Tuesday, 23 June 2015
In my previous post, I mentioned about colour names and the vast number of colours available to us. Fifty Shades of Grey is just a drop in the old bucket! Perhaps because I work with colour so closely on a daily basis, the massive number of colours and colour names does not phase me that much. Matching them up is another story! However, quirky colour names has long been a topic of discussion ( bone of contention for some) in our household. The senior male in the household is flummoxed if one specifies a colour such as " salmon pink" because as far as he is concerned "pink is pink" and that is all there is to it! A trip to the paint store is just a giant headache for him, not to mention for myself when he returns with dozens of colour chips and drawls out the names derisively to me.
Mystical Blue, Crystal Springs, Herbal Escape, Marry Me Pink, Old World, Candlelit Dinner, Potters' Wheel, French Beret and Showtime ( which rather interestingly is a kind of harvest gold?) Just how do these companies come up with these names and we have often wondered just WHO is responsible for the task?
Some colours one can identify with immediately and others - like the above named " Showtime" leaves me pondering. In my search to find out more, I came across an excellent article in Slate magazine where the writer interviewed a popular paint company director, who shed a little light on the subject for us:
So it would seem that history and emotion play a large part in the process. I can certainly identify with emotion in colour choices can't you?
The very talented NewYorker staff cartoonist, Roz Chast summed it up nicely I think:
Now - let the fun begin: Downpipe, Science Experiment, Stretch Marks, Old Mould, Meh.........see how many new names you can conjour up!
Thursday, 5 February 2015
In mid November 2014, I was invited by Virginia Spiegel to be one of the chosen artists to participate in the "100 Fiberart for a Cause" 2015 fundraiser for the American Cancer Society. It is always a pleasure to work with Virginia and due to the high calibre of fiber artists selected it is also a fun challenge for me to create something special for the campaign.
I have recently been working on a series based on an industrial theme and consequently I am inundated with grey fabrics and lots of off cuts. With the Fifty Shades of Grey trilogy in the fore and a subsequent movie forthcoming, I thought I might have a bit of a lark creating a textile piece hinting at the theme. Now this was more challenging than it initially appeared , the main reason being that the recipient patron was a mystery person. In past FFAC campaigns, artists have designed pieces of work, the public get previews and can choose a piece they wish to bid on at auction. This time was VERY different! One hundred artists creating one hundred art works for 100 patrons who would pay $100 each BUT there would be no auction involved. The patrons' names and matched artists are to be selected via a generated number system which means the patrons could risk getting any one of the 100 pieces offered with no choices involved. Now that alone should indicate the high quality of the work on offer ! My concern was WHO would end up with Fifty Shades so of course, I had to create something fairly tasteful and if people wished to read more into it, well, the clues would be there.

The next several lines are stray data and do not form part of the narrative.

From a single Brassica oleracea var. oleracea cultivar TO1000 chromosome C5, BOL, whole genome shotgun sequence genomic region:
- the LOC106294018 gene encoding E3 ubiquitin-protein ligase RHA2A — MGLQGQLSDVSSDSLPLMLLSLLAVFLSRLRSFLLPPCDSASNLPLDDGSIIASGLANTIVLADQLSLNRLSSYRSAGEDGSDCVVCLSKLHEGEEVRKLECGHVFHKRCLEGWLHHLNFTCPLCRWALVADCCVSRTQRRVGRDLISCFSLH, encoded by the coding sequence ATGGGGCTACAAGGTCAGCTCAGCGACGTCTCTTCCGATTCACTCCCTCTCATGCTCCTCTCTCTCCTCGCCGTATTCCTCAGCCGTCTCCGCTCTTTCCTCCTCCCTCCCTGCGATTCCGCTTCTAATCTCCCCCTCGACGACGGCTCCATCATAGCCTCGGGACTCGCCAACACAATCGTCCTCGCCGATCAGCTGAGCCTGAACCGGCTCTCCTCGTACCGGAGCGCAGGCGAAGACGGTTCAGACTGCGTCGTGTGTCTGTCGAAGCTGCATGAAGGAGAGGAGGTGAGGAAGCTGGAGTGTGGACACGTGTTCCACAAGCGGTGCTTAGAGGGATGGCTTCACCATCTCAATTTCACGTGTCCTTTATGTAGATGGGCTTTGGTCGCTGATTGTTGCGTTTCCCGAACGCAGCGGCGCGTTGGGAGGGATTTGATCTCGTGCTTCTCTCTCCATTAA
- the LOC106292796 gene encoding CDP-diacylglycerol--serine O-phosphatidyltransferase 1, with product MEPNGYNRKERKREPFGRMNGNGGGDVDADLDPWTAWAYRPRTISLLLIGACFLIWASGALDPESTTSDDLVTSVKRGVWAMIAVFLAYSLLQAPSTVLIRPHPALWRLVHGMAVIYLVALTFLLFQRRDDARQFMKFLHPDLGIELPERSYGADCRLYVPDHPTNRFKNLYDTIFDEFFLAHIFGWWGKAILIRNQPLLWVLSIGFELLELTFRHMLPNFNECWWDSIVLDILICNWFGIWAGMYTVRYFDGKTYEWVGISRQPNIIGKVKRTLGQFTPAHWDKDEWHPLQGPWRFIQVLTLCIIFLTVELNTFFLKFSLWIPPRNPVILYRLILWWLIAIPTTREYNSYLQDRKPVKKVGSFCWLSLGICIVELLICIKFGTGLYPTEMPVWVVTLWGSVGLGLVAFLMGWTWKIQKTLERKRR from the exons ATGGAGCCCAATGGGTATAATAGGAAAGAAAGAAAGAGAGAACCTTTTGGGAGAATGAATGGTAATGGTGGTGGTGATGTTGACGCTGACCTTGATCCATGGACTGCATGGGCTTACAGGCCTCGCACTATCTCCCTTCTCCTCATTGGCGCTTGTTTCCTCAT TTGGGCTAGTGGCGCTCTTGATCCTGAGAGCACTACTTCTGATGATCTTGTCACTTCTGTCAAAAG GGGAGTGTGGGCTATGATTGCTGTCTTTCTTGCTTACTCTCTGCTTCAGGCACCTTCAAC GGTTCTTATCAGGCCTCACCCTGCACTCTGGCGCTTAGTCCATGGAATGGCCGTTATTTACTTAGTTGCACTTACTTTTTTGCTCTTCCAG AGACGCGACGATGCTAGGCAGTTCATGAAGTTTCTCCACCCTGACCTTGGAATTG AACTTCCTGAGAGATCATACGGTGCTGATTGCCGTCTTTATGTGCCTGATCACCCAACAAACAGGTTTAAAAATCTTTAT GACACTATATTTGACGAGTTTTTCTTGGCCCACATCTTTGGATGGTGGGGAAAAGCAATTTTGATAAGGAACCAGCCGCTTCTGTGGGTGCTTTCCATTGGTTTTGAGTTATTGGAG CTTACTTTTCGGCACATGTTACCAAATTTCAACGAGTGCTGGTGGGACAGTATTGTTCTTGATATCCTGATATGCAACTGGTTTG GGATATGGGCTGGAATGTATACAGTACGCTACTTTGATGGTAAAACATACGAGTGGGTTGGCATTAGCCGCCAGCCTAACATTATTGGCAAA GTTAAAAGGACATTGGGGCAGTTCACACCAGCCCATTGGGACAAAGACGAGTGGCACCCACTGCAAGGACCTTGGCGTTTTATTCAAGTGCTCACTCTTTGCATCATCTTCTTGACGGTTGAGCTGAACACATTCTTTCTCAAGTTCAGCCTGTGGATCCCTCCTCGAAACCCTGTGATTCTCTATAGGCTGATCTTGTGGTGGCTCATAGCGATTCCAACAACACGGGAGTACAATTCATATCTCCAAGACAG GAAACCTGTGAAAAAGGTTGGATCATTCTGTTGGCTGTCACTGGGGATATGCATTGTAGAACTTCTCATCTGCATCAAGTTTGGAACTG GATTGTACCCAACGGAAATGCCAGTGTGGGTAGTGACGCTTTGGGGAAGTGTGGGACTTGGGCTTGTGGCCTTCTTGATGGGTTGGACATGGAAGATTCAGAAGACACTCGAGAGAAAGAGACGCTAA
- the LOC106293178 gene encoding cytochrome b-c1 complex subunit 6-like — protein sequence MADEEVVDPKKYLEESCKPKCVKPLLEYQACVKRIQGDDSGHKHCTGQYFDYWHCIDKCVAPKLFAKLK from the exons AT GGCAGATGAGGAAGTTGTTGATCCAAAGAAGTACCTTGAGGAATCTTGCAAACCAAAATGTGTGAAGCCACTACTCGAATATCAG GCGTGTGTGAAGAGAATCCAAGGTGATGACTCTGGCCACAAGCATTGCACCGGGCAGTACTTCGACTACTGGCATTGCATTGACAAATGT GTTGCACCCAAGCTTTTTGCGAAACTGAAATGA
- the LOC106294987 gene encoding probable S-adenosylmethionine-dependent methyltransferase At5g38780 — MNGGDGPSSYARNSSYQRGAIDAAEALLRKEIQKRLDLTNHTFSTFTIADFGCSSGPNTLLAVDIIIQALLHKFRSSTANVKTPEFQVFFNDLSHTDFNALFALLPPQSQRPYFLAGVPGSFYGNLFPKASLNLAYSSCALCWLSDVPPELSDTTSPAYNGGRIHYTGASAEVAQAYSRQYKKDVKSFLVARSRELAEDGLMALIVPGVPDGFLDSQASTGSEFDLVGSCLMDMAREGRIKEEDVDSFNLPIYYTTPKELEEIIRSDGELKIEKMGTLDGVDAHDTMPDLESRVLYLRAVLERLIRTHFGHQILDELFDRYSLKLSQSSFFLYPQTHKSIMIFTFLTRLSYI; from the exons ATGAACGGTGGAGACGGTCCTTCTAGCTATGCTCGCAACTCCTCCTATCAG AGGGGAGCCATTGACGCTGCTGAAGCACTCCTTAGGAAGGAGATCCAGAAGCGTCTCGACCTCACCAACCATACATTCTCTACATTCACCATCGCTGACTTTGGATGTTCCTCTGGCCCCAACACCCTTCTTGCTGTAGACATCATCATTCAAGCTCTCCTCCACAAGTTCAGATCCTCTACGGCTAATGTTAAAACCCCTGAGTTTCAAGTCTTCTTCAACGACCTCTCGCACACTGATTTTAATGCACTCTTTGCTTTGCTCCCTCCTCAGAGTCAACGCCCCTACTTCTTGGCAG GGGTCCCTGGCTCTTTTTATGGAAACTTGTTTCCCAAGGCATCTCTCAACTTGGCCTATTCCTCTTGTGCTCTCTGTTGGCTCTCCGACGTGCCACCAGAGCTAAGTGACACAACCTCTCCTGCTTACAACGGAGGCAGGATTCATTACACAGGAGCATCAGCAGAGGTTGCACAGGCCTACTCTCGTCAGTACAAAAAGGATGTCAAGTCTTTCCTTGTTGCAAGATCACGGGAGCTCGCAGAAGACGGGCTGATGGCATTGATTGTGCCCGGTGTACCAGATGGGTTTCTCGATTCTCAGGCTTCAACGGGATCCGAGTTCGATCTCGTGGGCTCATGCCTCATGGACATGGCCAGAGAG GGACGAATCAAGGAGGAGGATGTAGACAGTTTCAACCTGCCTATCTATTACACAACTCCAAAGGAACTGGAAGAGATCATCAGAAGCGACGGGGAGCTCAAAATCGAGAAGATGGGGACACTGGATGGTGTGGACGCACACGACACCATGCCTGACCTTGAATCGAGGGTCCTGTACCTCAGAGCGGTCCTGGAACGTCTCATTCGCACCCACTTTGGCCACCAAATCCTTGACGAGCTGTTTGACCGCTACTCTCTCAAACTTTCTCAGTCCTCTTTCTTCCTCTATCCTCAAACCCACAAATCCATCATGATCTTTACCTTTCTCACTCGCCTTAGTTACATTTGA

First and foremost I had not read the book and after seeing the reviews had no real desire to do so. However, my muse was leading me along the path of creating paper beads out of words from the book, so I collared a cheap second hand copy. Cheap was more than just the price as the thin paper was crappy and more than a bitch to work with. I guess you could say I sped read the book in order to find some interesting words/phrases that would fit on a bead without making people blush. A friend said she had grand visions of me thumbing the book for appropriate words but I hate to shatter her illusions by having to admit it was more a chore than a thrill! I was seeking the more " vanilla" variety!
Of course there HAD to be a stylish grey tie involved and the search was on. None to be found in the male closets in the household (at least none they would relinquish) so I had to hunt further afield. Was every Fifty Shades fan putting them to good use? What an arduous journey to find the right grey tie! Eventually in a completely unexpected moment, an appropriate Perry Ellis designer silk tie presented itself and I snapped it up toute suite!